Sunday, November 4, 2012

Apricot and Almond Scones – easy, lazy, delicious !

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I’m a brunch kinda gal. I’d rather skip breakfast than breakfast in a hurry so my cupboards are usually bare of boxed cereals (unless specifically bought for a recipe). So when my nieces and nephew come for a sleepover, there is usually a mad scramble to find hungry tummies something to eat in the morning. Luckily they are used to this routine by now and know that empty cupboard breakfasts can produce French toast (in about 20 minutes); buttermilk pancakes, (about the same); and that scones, while taking just a bit longer, are a fun hands-on activity, and open to all sorts of flavour customisation: apple... nutella... chocolate chip...
My latest favourite is Apricot and Almond. This mixture is easy, lazy, and delicious. Kids (of all ages) love to get involved in cutting out and glazing.  Guaranteed a big hit with little and large tummies alike.

For 8 or 9 scones you will need...
... to preheat the oven to 200
150g plain flour
75g wholemeal flour
50g ground almonds
10g baking powder
¼ teaspoon fine table salt
50g butter, cut into small cubes
100g ready-to-eat dried apricots, very finely chopped
½ teaspoon almond extract (optional)
150mls fresh milk 

To glaze
1 egg, beaten (or a little milk for a less glossy finish)
a little brown or white sugar for sprinkling  

1                    Place the white flour, wholemeal flour, baking powder, ground almonds and salt in a mixing bowl. Add the butter and rub it into the flour, lifting and crumbling the mixture between your index and middle fingers and your thumbs, until it resembles fine breadcrumbs.
2                    Add the chopped dried apricots.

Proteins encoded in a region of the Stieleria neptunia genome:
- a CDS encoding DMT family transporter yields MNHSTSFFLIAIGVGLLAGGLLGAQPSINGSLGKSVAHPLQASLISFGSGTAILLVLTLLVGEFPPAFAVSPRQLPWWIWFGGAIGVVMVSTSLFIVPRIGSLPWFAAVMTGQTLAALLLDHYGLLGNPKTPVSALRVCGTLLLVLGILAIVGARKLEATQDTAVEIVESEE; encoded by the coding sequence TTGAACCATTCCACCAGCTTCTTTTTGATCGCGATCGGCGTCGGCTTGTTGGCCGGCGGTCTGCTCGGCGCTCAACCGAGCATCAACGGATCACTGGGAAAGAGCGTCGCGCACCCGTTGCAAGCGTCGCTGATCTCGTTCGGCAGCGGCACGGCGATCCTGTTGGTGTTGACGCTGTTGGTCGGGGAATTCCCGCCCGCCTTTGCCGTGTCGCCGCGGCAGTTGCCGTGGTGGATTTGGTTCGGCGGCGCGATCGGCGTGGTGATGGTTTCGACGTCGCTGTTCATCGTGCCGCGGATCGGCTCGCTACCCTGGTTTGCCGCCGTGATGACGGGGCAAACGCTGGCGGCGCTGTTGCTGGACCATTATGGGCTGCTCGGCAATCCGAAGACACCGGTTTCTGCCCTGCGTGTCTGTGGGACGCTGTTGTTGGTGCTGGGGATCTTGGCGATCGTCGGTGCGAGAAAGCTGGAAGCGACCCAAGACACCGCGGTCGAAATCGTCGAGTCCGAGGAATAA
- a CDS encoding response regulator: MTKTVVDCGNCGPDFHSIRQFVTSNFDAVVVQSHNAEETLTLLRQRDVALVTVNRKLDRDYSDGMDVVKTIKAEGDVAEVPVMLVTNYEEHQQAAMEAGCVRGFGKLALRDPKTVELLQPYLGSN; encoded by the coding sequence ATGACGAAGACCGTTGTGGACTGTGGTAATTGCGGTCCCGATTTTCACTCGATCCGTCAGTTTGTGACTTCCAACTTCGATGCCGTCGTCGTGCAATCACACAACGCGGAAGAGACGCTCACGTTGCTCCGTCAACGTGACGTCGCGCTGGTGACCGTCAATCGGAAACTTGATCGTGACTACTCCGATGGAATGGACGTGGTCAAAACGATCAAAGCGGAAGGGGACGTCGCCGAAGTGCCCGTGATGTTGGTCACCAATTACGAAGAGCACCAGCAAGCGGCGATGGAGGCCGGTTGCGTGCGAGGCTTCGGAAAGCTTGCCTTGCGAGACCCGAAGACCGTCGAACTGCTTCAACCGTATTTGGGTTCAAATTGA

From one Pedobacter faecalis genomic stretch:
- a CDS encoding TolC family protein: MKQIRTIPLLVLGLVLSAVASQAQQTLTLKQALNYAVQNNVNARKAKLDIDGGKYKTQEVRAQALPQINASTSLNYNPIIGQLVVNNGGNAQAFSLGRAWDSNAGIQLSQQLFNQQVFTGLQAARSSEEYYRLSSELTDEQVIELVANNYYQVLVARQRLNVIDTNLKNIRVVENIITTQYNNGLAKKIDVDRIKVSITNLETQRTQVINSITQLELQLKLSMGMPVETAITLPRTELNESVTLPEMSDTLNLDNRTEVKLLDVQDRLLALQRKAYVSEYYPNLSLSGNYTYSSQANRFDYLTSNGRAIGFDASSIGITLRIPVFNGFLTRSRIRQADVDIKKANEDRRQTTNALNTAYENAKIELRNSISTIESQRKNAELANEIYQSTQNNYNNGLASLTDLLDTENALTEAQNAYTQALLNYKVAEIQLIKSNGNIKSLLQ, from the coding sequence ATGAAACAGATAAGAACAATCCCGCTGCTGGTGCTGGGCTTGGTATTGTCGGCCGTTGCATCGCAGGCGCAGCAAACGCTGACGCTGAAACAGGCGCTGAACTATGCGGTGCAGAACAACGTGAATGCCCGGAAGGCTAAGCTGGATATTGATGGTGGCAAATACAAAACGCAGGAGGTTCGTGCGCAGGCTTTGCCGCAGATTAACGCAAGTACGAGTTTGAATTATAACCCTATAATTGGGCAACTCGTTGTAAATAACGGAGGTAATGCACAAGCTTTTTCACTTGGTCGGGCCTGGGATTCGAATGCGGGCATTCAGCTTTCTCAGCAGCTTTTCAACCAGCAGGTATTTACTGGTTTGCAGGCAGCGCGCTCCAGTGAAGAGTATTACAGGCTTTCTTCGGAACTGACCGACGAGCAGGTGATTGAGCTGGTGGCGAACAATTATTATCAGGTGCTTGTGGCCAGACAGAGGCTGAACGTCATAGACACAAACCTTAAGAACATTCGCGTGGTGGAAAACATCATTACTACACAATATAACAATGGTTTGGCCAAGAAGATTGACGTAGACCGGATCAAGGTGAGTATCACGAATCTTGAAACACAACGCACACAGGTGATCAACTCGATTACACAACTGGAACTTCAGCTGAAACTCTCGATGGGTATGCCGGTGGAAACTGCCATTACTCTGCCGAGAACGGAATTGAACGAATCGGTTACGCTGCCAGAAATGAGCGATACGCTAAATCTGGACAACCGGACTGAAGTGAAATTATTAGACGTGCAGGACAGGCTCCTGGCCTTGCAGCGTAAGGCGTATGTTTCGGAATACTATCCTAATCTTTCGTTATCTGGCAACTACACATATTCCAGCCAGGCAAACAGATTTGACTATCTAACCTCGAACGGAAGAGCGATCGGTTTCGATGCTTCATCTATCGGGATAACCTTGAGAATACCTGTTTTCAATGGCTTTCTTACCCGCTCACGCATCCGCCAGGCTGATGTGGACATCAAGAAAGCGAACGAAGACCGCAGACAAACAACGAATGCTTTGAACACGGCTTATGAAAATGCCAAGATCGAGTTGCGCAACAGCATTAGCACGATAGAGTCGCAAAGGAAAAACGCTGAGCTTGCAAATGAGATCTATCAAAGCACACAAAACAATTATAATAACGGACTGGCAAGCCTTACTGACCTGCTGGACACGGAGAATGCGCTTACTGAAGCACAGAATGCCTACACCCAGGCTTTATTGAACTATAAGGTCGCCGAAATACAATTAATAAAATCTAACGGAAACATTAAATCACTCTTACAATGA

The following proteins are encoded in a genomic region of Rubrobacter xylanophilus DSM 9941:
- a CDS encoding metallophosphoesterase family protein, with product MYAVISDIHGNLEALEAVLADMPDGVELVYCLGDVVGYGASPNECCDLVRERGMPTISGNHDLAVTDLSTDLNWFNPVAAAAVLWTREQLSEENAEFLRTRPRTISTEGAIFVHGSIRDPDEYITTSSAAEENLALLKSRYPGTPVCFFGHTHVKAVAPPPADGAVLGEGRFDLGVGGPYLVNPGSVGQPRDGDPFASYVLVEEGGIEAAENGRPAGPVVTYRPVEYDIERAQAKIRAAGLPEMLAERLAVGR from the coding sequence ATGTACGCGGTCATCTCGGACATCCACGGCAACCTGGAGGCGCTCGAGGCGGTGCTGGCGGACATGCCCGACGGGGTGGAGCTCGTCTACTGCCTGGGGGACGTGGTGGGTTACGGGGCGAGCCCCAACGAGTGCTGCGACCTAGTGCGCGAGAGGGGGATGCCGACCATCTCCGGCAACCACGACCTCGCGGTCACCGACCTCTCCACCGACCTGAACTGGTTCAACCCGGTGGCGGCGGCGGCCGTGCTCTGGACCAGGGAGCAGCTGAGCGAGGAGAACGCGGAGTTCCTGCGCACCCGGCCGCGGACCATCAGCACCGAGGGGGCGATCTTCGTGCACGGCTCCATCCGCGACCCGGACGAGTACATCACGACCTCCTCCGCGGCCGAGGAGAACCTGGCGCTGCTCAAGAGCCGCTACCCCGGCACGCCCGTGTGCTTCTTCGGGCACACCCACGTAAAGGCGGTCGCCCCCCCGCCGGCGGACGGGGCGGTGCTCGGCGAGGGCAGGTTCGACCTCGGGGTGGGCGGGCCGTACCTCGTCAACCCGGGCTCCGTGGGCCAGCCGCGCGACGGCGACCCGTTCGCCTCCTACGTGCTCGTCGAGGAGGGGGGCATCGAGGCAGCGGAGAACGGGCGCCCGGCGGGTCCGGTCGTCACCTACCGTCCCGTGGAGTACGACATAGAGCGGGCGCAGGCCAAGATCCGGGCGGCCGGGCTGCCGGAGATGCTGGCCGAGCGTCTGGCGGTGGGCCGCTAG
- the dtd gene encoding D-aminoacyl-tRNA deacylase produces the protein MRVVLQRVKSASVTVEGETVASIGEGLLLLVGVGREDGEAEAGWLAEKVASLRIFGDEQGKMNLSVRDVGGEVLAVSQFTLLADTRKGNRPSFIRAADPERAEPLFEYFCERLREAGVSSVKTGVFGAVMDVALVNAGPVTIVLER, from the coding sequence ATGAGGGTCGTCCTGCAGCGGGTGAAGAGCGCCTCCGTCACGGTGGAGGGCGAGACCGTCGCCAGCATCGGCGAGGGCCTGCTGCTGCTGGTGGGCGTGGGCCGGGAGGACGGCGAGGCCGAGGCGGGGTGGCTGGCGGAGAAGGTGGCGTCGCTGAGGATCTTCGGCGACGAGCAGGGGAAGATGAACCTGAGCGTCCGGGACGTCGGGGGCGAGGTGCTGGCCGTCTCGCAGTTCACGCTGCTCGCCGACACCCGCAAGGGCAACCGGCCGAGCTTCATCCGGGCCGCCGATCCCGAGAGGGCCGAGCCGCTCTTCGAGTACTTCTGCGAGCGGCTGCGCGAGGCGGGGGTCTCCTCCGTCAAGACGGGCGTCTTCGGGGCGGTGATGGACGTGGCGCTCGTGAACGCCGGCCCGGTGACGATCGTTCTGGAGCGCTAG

3                    Mix the almond extract (if using) with the milk, and pour into the bowl. Mix gently until the ingredients have formed a soft dough and no dry flour remains.
4                    Lightly flour your hands then turn the mixture onto a lightly floured work surface. Knead gently to form a ball. Pat the dough out into a round approximately 2cm thick (you could use a rolling pin for a more professional finish but I’ve found that hungry kids don’t much care for perfect symmetry).
5                    Using a 6cm (3”) cutter, stamp out scone shapes from the dough reforming any scraps into a ball and once again patting into a thickness of 2cm. This mixture yields between 8 and 9 scones.
6                    Place the prepared scones on a non-stick baking sheet and brush the tops with beaten egg. Sprinkle each with a pinch of sugar and bake in the preheated oven for 12 – 15 minutes until risen and golden brown.
7                    When cooked, remove from the oven and place on a cooling rack for about 5 minutes before serving with butter and jam. Scones are best served the day they are made but generally there are no leftovers so this won’t be a cause for concern J

Note: You could use your food processor for the first 2 steps, using whole almonds for better flavour and simply roughly chop the apricots, letting the processor do most of the work. I prefer to mix in the milk by hand as overworking the dough can make it tough.

It's called the fastest bread in the West because one moment it's there and next it's scone ...
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